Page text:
Just thought that I would drop a quick message to see if anyone is currently messing around with Microsofts .NET IL Assembler yet.

While I have yet to write/play any code yet I have been reading the book (Inside Microsoft .NET IL Assembler), that is if I can ever stay away while reading it.

If you have played with or are playing with this and have some sample source code (i.e. Hello World, etc) I sure would like to see it; that is if you do not mind.

-- MadPrgmr --
Posted on 2007-07-20 15:12:03 by madprgmr
The only people I know that have been dealing with MSIL programming at that level would be reversers, and I must admit I don't see much reason for dealing with MSIL assembly unless you're writing a compiler, program obfuscation, etc...
Posted on 2007-07-20 17:30:39 by f0dder

The only people I know that have been dealing with MSIL programming at that level would be reversers


I find that to a systems software engineer who spends a great deal of time triaging windows based systems that are outside of my control (i.e. customers of ours) I find that this level of knowledge at times makes the difference between identifying, isolating, repairing a systems level bug or not.  Plus, this knowledge only makes one more commercially viable.


and I must admit I don't see much reason for dealing with MSIL assembly unless you're writing a compiler, program obfuscation, etc...


Oh f0dder...how could that be?? what about keeping up-to-date on the future of development (not only for the present dominating present OS's; Vista and XP but for future OS's as well).  Like it or not, Microsoft runs the world and they are seeing to it that the old is to be phased out (Windows 2K, NT/WDM based drivers, any non 2005 .NET developed application) to make way for the new world order (VISTA, KMDF/UMDF, 2005 .NET, and <insert the latest MS thingy here>) so in order for us to keep up with how things are changing we must strive to not only solidify our knowledge in the history of things (the fundamentals of system based operations) but also expand our thinking and understanding into the latest things that the market is throwing at us (VISTA, KMDF, MSILASM, .NET 2005).

Besides, could not the same thing have been said (and probably was) about windows level assembly language development???? I mean who in the right mind would want to do such a thing as to go against the grain of the normal developmental way ;)


Posted on 2007-07-20 18:09:54 by madprgmr
MSIL is the most sad thing I can think of at the moment. Being it doomed to dominate the world xor not.

You can always learn ARM or PowerPC and migrate towards the embedded computing world, which to me seems numerically superior to the M$ world, in number of CPUs sold at least, if not $ revenues for professionals like us.

At least, I earn much more designing and making embedded hardware boards than I do writing software for Winslows..

PS: and here is my latest toy, a Tektronix AFG-3102 two channels 1 GS/s $4800 signal generator! Who needs to bore himself with MSIL? ;)
Posted on 2007-07-21 00:14:29 by Maverick

MSIL is the most sad thing I can think of at the moment. Being it doomed to dominate the world xor not.


No arguments here!  I have thought the same thing since reading page 1 of the book.


You can always learn ARM or PowerPC and migrate towards the embedded computing world, which to me seems numerically superior to the M$ world, in number of CPUs sold at least, if not $ revenues for professionals like us.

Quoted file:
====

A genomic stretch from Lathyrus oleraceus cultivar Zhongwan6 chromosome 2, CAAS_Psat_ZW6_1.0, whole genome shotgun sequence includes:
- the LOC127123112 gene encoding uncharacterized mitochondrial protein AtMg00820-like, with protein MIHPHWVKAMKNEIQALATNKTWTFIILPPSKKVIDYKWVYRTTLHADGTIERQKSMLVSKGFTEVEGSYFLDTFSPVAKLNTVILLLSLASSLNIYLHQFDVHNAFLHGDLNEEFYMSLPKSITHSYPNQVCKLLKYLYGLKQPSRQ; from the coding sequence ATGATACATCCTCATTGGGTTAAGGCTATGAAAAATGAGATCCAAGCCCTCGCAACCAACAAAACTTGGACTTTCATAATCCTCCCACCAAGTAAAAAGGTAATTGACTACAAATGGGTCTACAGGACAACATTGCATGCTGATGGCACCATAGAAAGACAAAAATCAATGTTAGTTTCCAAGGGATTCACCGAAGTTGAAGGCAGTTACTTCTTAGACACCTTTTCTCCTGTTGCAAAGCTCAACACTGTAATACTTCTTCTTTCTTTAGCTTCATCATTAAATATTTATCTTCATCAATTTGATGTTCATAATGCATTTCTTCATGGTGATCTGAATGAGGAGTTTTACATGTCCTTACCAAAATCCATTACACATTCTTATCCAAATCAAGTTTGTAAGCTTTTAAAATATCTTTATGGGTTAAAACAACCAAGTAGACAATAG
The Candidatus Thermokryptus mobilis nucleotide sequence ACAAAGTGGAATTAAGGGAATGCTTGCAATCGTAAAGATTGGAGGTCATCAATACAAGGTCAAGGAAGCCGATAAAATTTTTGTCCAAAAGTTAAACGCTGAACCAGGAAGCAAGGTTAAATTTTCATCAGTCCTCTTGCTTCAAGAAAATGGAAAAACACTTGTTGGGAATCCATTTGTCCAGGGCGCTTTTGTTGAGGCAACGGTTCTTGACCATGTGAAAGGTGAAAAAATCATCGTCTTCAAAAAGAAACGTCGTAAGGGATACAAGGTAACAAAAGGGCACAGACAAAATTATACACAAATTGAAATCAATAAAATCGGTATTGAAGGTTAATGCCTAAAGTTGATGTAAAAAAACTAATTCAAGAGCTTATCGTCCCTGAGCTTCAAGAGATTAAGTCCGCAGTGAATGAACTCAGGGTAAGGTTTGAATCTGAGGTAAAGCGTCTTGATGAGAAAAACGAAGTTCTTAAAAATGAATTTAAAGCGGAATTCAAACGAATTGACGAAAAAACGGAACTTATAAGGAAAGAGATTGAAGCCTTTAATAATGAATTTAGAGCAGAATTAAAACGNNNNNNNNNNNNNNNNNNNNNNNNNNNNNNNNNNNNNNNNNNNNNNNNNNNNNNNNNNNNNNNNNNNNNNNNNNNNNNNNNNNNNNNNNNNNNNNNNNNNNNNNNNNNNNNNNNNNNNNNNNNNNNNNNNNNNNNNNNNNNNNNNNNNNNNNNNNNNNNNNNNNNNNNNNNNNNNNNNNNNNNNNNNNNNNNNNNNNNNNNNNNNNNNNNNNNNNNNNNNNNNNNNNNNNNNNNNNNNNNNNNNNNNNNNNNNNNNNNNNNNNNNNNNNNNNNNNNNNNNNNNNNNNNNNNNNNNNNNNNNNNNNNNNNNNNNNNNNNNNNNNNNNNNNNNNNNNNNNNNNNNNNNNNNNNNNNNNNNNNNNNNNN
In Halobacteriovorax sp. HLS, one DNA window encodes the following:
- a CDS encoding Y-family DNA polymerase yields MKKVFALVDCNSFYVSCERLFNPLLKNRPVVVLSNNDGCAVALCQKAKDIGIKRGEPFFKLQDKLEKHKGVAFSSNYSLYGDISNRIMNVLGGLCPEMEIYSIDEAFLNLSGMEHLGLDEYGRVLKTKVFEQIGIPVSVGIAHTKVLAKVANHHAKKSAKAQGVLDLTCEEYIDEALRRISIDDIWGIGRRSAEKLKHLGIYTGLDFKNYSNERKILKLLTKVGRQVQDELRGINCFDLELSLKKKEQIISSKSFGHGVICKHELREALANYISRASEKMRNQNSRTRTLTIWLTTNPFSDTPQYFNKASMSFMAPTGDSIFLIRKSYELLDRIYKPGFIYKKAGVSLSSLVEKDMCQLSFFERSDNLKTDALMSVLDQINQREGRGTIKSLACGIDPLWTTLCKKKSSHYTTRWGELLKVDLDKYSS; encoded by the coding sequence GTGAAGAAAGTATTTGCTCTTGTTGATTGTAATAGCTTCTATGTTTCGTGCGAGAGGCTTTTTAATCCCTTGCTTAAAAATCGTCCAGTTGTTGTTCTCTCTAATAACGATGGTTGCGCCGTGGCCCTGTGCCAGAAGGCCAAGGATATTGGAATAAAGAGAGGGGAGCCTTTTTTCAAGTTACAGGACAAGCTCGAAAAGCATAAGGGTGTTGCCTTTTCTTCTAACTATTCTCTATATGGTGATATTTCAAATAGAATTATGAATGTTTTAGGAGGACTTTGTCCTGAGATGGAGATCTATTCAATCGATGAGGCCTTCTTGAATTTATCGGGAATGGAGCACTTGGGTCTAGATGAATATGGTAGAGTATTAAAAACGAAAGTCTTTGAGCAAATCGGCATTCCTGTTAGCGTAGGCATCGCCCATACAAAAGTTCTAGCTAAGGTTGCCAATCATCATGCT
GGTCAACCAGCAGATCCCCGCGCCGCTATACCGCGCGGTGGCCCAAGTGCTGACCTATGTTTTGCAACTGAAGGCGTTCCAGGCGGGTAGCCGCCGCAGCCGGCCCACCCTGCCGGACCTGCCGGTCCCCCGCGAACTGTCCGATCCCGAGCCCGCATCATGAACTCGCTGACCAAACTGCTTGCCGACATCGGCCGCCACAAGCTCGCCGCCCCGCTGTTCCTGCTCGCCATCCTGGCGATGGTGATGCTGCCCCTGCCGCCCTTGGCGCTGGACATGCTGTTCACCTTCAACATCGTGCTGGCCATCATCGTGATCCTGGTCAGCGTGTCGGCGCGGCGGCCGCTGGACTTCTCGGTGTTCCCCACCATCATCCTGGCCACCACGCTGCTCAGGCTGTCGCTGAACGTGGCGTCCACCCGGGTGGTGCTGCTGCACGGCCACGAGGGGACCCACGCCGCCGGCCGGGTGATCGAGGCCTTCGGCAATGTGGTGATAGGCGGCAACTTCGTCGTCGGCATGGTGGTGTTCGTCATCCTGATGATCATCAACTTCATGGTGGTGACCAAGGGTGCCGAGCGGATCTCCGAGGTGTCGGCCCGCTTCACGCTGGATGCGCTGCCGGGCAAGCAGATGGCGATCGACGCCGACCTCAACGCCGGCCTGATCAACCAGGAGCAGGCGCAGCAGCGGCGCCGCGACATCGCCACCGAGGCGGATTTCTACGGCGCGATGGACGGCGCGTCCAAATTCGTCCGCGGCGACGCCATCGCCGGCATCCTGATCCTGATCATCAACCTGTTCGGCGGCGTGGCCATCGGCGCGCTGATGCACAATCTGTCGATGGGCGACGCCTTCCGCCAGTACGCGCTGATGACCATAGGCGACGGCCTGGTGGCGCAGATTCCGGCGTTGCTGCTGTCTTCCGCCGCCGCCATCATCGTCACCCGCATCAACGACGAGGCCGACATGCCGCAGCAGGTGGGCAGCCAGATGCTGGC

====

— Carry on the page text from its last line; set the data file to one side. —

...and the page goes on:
For some reason I have never really given that line of operation must thought.  The only embedded work that I do is for my current company and that is for a device that is running the H8 (not only to I do the embedded stuff for this company but I also write the windows side of things).  Other than that, the only other processors that I have been involved with (AMD does not count) was when I worked at Transmeta.



At least, I earn much more designing and making embedded hardware boards than I do writing software for Winslows..


Ah the actual designing of hardware is something that I lack (while being very comfortable with schematics and chipset specs, I do very little dabbling in the physical hardware design)


PS: and here is my latest toy, a Tektronix AFG-3102 two channels 1 GS/s $4800 signal generator! Who needs to bore himself with MSIL? ;)


Very nice!  that must be one fun toy!  As for MSIL, I wish that I did not have to bore myself with it but sadly my company has come to expect it and thusly if I wish to continue with the paycheck then I must sadly comply.


Have a great weekend and enjoy your new toy.

Posted on 2007-07-21 00:46:41 by madprgmr

As for MSIL, I wish that I did not have to bore myself with it but sadly my company has come to expect it and thusly if I wish to continue with the paycheck then I must sadly comply.

Of course you've to do primarily what brings money in
If one can earn with stuff he enjoys, even (much) better. This ain't true even for me when I do hardware design: often they ask me to design devices I don't even really like. If it was for me I'd design only FPGA based stuff, at least in this period. :)

Have a great weekend and enjoy your new toy.

Thanks, same to you!
Posted on 2007-07-21 05:26:36 by Maverick


The only people I know that have been dealing with MSIL programming at that level would be reversers

I find that to a systems software engineer who spends a great deal of time triaging windows based systems that are outside of my control (i.e. customers of ours) I find that this level of knowledge at times makes the difference between identifying, isolating, repairing a systems level bug or not.  Plus, this knowledge only makes one more commercially viable.

And I do agree, problem is that reversing quickly falls outside the domain of what we can talk about here :)



and I must admit I don't see much reason for dealing with MSIL assembly unless you're writing a compiler, program obfuscation, etc...

Oh f0dder...how could that be?? what about keeping up-to-date on the future of development (not only for the present dominating present OS's; Vista and XP but for future OS's as well).

Well, I simply don't find that programming directly at the MSIL level makes much sense. Might have to do some dotNET programming at one time or another, but I see no reason to do it at MSIL level.


Besides, could not the same thing have been said (and probably was) about windows level assembly language development???? I mean who in the right mind would want to do such a thing as to go against the grain of the normal developmental way ;)

Heh, well, I don't see much reason to do application development entirely in x86 assembly, either. Parts here and there, sure, but not full scale.
Posted on 2007-07-21 11:12:46 by f0dder
If you have played with or are playing with this and have some sample source code (i.e. Hello World, etc) I sure would like to see it; that is if you do not mind.

i have some  :)

(attachment upload doesn't work!?)
rapidshare.com/files/44592814/helloworld.7z.html

Attachments:
Posted on 2007-07-23 13:19:42 by drizz

(attachment upload doesn't work!?)